Documents uncovered by The Times revealed that Stonewall has sought to control what NHS trusts, government departments and local councils post on their social-media accounts. If these bodies publicly support Stonewall’s stance on gender-identity ideology, they are rewarded with points towards its Top 100 Employers index. For instance, a government department will earn more points if it decides to use the term ‘birthing parent’ instead of ‘mother’. The index has become, in the words of Stonewall co-founder Simon Fanshawe, ‘a way of coercing employers in their language and structure, instead of encouraging them to embrace the different needs of their LGBT staff’.

Then there is the question of the risks that Stonewall’s ideology poses to children, which in the light of Dr Hilary Cass’s ongoing review into gender-identity services have become all too apparent. As a consequence of Cass’s findings, revealed in an interim review from earlier this year, and a letter published this week, the Tavistock Centre – a paediatric gender-identity clinic run by the NHS – is now to close. Whistleblowers had revealed how the clinic adopted an ‘affirmative’ approach to gender dysphoria, meaning that children were encouraged on a pathway towards transition without proper assessments of their psychological and social circumstances. Gender nonconformity in childhood is a very reliable predictor of homosexuality in later life, which is why an affirmative approach to gender confusion in youth often amounts to the medicalisation of gay children. This explains why there was a running joke among the staff at the Tavistock that soon ‘there would be no gay people left’.

One would have thought that a pro-gay charity would be troubled by the implications of such a policy, and yet this week Stonewall tweeted out the following: ‘Research suggests that children as young as two recognise their trans identity. Yet, many nurseries and schools teach a binary understanding of pre-assigned gender. LGBTQ-inclusive and affirming education is crucial for the wellbeing of all young people!’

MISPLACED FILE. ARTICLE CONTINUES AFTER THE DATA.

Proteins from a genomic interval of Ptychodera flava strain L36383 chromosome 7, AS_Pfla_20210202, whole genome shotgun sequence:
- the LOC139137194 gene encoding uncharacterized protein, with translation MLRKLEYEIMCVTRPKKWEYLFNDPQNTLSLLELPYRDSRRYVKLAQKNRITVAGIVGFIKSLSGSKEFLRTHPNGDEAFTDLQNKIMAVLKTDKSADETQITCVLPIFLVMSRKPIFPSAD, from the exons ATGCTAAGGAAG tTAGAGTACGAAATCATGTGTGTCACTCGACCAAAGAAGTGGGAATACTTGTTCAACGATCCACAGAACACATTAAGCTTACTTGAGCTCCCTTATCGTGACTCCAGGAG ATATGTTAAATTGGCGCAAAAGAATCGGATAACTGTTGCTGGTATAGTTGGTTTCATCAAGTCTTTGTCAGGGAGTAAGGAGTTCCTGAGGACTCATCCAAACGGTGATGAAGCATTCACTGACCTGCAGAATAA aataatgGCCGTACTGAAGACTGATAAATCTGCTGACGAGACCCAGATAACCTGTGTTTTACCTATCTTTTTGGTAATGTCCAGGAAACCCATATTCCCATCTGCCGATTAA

The details of this ‘research’ remain unspecified, but I have read some of the studies that make similar claims, and they are invariably ideologically driven. A common trick is to take evidence that shows a child’s burgeoning awareness of differences between men and women and how these manifest according to social conditioning and then call this a ‘gender identity’. But children do not have a gender identity. Nor do most adults, for that matter. It is akin to what Helen Joyce has described as a ‘sexed soul’ – a quasi-religious belief.

When a little boy prefers to play with dolls, or a little girl prefers blue to pink, surely the best response is to let them get on with it. Yet many have taken the view that such children ought to be ‘fixed’ to better accord with gender stereotypes.

This happens in one of two ways. The first is best exemplified by a video that went viral several years ago of Sean Harris, a pastor at a Baptist church in North Carolina. This is what Harris had to say about gender nonconformity in childhood:

‘Dads, the second you see your son dropping the limp wrist, you walk over there and crack that wrist. Man up. Give him a good punch… And when your daughter starts acting too butch you rein her in. And you say, “Oh no sweetheart. You can play sports. Play them to the glory of God. But sometimes you are going to act like a girl and walk like a girl and talk like a girl and smell like a girl and that means you are going to be beautiful, you are going to be attractive, you are going to dress yourself up.’

The other way that adults try to ‘fix’ gender nonconforming children is through the transitional process. In the BBC documentary Transgender Kids: Who Knows Best? (2017), there is an interview with a father in which he discusses his experience of raising a child as transgender. ‘I saw her run off to camp after she transitioned’, he says. ‘And ah! That’s just like a girl running, instead of looking at my son who runs like a girl.’ It is clear that the prospect of a feminine son is the real concern here.

Gender-identity ideology encourages parents to take a reactionary view of tomboys, or boys who prefer traditionally ‘girlish’ pursuits. Any who remain unconvinced might wish to consult the Diagnostic and Statistical Manual of Mental Disorders (DSM-5) which provides criteria for the diagnosis of gender dysphoria in childhood. Most of these are related to the extent to which children adhere to sex stereotypes. For boys, these include ‘a strong preference for cross-dressing or simulating female attire’ and ‘a strong rejection of typically masculine toys, games, and activities and a strong avoidance of rough-and-tumble play’. And for girls these include ‘a strong preference for wearing only typical masculine clothing and a strong resistance to the wearing of typical feminine clothing’ and ‘a strong rejection of typically feminine toys, games, and activities’.